Distressed Investing

Alternative Viewpoints

March 25, 2016

March 2016

Patrick Doyle, Sara Tirschwell

For the past 25 years, distressed investing has been recognized as a discrete discipline; one that combines aspects of value and event-driven investing with a deep understanding of contractual entitlements and stakeholder rights under the Federal Bankruptcy Code here in the U.S. and under relevant bankruptcy laws in other jurisdictions. Distressed investing as a strategy encompasses a broad scope of investment scenarios involving situations in which companies are undergoing or likely to undergo bankruptcy, restructuring, reorganization or liquidation. Distressed investments are typically secondary market transactions, but can also occur through originations in the form of rescue and emergency financings.

Distressed investment opportunities can be found in all phases of economic cycles. As was the case with private-label mortgage-backed securities and single family housing, we believe that superior returns can be achieved by paying fundamentally derived risk-adjusted prices for distressed assets rather than paying inflated prices for ‘good’ assets. Distressed situations often occur because of a misallocation of capital while idiosyncratic events can occur at any time (for example, the telecom bust at the turn of the century).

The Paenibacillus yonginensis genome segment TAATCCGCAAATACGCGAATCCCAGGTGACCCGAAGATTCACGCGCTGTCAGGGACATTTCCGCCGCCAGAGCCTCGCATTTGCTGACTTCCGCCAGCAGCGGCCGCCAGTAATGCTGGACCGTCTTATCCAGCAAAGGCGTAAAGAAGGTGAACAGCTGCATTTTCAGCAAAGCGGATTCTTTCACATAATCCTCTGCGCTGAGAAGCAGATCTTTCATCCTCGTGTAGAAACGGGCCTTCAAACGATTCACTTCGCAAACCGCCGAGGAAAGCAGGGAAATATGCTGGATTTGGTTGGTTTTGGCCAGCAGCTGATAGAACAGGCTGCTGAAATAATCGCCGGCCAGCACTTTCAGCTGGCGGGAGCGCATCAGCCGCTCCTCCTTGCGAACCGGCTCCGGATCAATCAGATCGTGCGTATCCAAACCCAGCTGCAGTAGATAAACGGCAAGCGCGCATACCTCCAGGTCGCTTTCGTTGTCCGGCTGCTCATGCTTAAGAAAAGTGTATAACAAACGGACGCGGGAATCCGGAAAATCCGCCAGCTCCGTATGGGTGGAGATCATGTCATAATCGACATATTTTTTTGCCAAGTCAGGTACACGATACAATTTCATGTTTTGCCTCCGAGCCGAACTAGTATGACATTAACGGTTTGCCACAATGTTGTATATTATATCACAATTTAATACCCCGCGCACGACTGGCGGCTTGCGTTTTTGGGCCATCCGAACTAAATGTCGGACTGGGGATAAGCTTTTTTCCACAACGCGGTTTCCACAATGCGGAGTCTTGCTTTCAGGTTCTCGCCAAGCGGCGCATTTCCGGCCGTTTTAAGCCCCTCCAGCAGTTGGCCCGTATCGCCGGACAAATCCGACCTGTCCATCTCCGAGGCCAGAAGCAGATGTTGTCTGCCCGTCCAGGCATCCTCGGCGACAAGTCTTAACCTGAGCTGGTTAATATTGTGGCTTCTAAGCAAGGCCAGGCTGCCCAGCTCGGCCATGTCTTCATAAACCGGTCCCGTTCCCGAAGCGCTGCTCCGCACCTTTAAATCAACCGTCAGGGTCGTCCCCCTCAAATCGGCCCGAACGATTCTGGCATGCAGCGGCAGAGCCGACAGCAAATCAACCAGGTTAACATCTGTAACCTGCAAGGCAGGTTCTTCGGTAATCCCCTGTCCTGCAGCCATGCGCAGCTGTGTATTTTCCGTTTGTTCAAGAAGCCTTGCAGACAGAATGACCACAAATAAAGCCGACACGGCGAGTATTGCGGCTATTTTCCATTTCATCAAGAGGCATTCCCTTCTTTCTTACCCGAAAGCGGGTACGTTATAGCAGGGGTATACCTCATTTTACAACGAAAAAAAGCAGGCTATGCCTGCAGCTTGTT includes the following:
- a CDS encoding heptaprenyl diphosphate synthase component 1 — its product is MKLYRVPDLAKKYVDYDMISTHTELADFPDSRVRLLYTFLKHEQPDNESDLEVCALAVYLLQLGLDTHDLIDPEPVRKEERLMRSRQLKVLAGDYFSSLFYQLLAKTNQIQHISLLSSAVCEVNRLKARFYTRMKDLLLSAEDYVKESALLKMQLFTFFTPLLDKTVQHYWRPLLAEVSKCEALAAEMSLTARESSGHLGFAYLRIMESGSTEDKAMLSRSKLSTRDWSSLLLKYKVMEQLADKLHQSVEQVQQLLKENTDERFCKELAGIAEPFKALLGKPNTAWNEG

In our view, deteriorating conditions at the end of an economic cycle often lead to an increase in distressed situations creating an inflection point where the potential for extraordinary returns justifies renewed investor attention. We believe we are in the very late stages of the current economic cycle, and high yield prices (aside from the obvious energy, minerals and mining sectors), are flashing signs that the breadth of systemic distress may increase significantly. While it would be folly to predict the exact inflection point, the combustible mix of broadening supply meeting historically limited liquidity may be setting the stage for outsized returns. Therefore, we believe investors should consider making a specific allocation to distressed investing strategies.